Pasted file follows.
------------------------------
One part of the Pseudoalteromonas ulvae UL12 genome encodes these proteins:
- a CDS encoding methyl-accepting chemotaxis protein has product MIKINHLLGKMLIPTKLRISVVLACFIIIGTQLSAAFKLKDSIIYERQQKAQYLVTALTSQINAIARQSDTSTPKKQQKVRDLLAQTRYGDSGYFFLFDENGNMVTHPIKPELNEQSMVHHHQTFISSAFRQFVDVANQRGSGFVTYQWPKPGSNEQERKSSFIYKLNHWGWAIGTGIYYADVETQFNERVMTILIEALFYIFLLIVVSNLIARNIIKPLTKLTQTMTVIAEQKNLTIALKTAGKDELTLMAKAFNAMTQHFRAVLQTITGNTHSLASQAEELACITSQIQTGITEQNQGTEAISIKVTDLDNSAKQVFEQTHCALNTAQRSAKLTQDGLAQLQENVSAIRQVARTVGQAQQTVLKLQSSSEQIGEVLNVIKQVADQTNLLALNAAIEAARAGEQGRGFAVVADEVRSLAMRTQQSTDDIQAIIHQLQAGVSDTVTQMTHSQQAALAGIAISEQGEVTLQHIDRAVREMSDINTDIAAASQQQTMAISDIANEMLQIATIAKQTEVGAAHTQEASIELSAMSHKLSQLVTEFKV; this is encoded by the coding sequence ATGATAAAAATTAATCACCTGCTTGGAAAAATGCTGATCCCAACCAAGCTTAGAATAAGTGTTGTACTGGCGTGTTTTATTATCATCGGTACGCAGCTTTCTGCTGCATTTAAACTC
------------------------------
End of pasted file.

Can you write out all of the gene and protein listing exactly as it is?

One part of the Pseudoalteromonas ulvae UL12 genome encodes these proteins:
- a CDS encoding methyl-accepting chemotaxis protein has product MIKINHLLGKMLIPTKLRISVVLACFIIIGTQLSAAFKLKDSIIYERQQKAQYLVTALTSQINAIARQSDTSTPKKQQKVRDLLAQTRYGDSGYFFLFDENGNMVTHPIKPELNEQSMVHHHQTFISSAFRQFVDVANQRGSGFVTYQWPKPGSNEQERKSSFIYKLNHWGWAIGTGIYYADVETQFNERVMTILIEALFYIFLLIVVSNLIARNIIKPLTKLTQTMTVIAEQKNLTIALKTAGKDELTLMAKAFNAMTQHFRAVLQTITGNTHSLASQAEELACITSQIQTGITEQNQGTEAISIKVTDLDNSAKQVFEQTHCALNTAQRSAKLTQDGLAQLQENVSAIRQVARTVGQAQQTVLKLQSSSEQIGEVLNVIKQVADQTNLLALNAAIEAARAGEQGRGFAVVADEVRSLAMRTQQSTDDIQAIIHQLQAGVSDTVTQMTHSQQAALAGIAISEQGEVTLQHIDRAVREMSDINTDIAAASQQQTMAISDIANEMLQIATIAKQTEVGAAHTQEASIELSAMSHKLSQLVTEFKV; this is encoded by the coding sequence ATGATAAAAATTAATCACCTGCTTGGAAAAATGCTGATCCCAACCAAGCTTAGAATAAGTGTTGTACTGGCGTGTTTTATTATCATCGGTACGCAGCTTTCTGCTGCATTTAAACTC